Yesterday saw a surprisingly strong GDP growth figure delivered by the ABS, which you would think would be welcomed by economics correspondents.
Peter Martin in the Sydney Morning Herald:
The figures suggest Australians bought 4 per cent more food during the quarter, 6 per cent more transport services and 3 per cent more health services, outcomes described by UBS economist Scott Haslem as “positively unbelievable”…
THERE’S an old saying among economists: if a figure looks wrong, it usually is
These figures strain credulity. If they are right, then the economy has far more strength than we suspected. If they are wrong, they will be revised down, or followed by a fall.
Wayne Swan wants us to take pride in these figures. I would if I could believe them.
So now the Australian Bureau of Statistics in unreliable? When you combine these responses with the way the figures were played down yesterday it certainly appears that there’s more interest in hard data when it plays to the story that you want to write.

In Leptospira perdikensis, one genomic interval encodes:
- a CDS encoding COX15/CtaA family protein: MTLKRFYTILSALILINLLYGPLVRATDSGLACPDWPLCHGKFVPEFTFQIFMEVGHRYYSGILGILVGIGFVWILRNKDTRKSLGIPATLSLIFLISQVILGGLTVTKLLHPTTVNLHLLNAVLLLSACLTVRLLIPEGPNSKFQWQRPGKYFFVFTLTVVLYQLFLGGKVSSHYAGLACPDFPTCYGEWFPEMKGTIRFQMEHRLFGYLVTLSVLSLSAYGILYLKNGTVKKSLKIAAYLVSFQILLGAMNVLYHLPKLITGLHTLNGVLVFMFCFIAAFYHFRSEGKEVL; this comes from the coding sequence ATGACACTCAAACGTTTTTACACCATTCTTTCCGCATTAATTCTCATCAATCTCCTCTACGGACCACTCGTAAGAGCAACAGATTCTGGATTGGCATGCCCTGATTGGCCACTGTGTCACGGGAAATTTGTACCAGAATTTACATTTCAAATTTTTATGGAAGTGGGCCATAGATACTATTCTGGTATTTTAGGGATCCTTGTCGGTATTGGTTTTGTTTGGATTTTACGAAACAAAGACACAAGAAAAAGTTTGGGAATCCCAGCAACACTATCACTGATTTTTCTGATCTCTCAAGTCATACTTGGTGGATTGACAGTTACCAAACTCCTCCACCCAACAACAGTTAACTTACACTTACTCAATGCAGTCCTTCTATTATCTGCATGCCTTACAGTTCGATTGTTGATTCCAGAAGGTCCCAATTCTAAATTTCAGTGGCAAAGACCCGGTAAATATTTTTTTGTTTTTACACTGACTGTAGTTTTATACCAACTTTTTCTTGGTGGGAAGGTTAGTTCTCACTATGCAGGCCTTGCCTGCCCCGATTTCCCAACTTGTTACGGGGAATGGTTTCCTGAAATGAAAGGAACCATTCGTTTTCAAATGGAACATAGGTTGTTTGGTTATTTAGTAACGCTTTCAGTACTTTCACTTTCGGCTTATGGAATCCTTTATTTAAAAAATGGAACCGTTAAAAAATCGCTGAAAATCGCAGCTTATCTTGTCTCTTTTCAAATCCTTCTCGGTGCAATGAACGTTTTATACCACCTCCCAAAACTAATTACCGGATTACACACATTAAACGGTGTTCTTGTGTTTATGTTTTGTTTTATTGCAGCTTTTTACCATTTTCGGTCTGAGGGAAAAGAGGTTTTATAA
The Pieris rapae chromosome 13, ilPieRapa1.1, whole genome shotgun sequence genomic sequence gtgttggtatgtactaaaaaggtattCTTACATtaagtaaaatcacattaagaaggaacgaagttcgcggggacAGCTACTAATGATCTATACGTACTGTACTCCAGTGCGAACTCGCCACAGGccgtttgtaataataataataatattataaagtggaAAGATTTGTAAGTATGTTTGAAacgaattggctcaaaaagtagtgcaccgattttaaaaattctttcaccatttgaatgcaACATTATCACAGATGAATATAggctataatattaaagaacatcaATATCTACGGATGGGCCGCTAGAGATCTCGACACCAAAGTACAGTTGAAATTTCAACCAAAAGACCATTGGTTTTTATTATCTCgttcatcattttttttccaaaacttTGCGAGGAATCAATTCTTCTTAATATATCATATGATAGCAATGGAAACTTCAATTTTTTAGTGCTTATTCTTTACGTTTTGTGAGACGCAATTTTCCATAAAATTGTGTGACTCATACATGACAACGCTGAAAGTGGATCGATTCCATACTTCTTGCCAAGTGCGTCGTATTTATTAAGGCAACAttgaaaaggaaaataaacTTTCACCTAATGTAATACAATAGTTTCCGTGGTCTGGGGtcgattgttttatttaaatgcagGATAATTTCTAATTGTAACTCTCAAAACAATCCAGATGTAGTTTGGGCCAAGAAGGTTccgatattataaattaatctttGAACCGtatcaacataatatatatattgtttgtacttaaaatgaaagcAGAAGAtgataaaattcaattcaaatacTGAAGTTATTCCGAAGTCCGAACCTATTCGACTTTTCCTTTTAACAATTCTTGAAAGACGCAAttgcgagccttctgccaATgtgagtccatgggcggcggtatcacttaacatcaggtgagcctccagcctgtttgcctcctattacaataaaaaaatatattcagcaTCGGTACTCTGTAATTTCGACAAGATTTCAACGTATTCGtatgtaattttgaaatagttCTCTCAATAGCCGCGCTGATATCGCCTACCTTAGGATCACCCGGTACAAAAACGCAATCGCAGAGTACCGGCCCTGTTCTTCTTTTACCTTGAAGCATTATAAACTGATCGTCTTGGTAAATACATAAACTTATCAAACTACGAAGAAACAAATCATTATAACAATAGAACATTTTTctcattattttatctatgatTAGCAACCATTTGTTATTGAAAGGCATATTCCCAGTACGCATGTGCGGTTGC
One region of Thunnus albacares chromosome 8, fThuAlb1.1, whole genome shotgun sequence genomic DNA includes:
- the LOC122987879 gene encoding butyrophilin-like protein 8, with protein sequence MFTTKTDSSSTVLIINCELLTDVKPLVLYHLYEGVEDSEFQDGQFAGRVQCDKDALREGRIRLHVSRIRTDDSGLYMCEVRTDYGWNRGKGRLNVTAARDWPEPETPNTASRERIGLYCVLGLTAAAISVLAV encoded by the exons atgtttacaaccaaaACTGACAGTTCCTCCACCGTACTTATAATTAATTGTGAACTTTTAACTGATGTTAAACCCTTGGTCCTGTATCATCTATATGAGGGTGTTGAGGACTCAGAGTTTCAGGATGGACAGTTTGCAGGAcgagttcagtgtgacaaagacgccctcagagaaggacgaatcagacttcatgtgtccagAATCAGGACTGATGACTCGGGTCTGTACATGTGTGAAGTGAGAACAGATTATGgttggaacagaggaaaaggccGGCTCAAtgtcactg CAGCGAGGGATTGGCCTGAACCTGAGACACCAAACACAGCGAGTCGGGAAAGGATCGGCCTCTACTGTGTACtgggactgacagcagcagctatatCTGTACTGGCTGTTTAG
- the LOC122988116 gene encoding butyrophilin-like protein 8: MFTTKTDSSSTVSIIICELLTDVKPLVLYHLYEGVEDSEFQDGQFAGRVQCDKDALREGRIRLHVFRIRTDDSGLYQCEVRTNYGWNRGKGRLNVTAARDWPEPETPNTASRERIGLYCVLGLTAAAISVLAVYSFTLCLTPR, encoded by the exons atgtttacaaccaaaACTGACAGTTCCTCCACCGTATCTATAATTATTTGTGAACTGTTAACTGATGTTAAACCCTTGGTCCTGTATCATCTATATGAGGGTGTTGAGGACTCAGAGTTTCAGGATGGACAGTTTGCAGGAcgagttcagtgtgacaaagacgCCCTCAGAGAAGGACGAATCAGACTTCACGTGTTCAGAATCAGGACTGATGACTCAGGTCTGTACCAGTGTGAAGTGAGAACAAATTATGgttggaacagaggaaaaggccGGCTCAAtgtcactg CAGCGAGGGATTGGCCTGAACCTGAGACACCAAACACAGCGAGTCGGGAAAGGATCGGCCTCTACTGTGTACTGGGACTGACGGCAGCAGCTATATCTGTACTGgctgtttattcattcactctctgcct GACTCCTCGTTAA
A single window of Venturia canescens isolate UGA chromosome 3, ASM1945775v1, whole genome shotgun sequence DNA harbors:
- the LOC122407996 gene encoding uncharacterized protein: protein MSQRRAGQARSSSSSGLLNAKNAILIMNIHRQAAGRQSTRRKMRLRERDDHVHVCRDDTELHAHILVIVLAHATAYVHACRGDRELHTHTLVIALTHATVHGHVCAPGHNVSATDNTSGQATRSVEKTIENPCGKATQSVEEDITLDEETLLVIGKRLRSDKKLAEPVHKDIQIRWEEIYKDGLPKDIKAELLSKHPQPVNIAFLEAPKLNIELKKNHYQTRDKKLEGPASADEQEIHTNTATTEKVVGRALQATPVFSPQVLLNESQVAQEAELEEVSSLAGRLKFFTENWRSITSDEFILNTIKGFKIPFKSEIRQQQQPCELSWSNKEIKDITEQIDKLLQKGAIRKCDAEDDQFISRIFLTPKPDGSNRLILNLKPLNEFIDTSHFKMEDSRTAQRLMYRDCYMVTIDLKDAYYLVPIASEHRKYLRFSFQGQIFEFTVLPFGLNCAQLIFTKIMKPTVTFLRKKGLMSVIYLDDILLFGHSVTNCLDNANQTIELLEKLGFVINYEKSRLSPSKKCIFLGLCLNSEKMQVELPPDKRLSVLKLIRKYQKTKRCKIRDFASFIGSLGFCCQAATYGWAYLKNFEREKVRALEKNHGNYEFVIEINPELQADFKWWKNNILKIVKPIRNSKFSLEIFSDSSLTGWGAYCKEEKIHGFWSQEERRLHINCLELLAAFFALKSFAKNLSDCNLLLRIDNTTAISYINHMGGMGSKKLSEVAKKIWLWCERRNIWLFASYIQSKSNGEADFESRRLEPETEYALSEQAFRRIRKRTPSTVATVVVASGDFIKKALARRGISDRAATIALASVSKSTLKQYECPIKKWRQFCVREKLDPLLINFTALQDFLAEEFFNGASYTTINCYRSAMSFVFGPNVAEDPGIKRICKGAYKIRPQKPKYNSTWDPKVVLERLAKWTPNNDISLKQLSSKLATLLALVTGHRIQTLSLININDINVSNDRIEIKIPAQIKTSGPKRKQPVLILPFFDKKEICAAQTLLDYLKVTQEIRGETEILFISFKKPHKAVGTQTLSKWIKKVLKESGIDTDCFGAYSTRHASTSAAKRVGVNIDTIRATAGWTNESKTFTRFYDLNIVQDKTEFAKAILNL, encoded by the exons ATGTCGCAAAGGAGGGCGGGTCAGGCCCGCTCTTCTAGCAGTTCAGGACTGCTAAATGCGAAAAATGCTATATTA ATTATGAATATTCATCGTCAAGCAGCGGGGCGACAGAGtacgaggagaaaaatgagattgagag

There is an argument that the figures look very good compared to the 0.6% growth that had been predicted before the ABS announcement and deserve to be questioned, but I wonder if there would have been so much disbelief in the data if it had been over half a per cent below expectations? I suspect that there would have been a gleeful rush to report bad figures rather than introspection about their quality.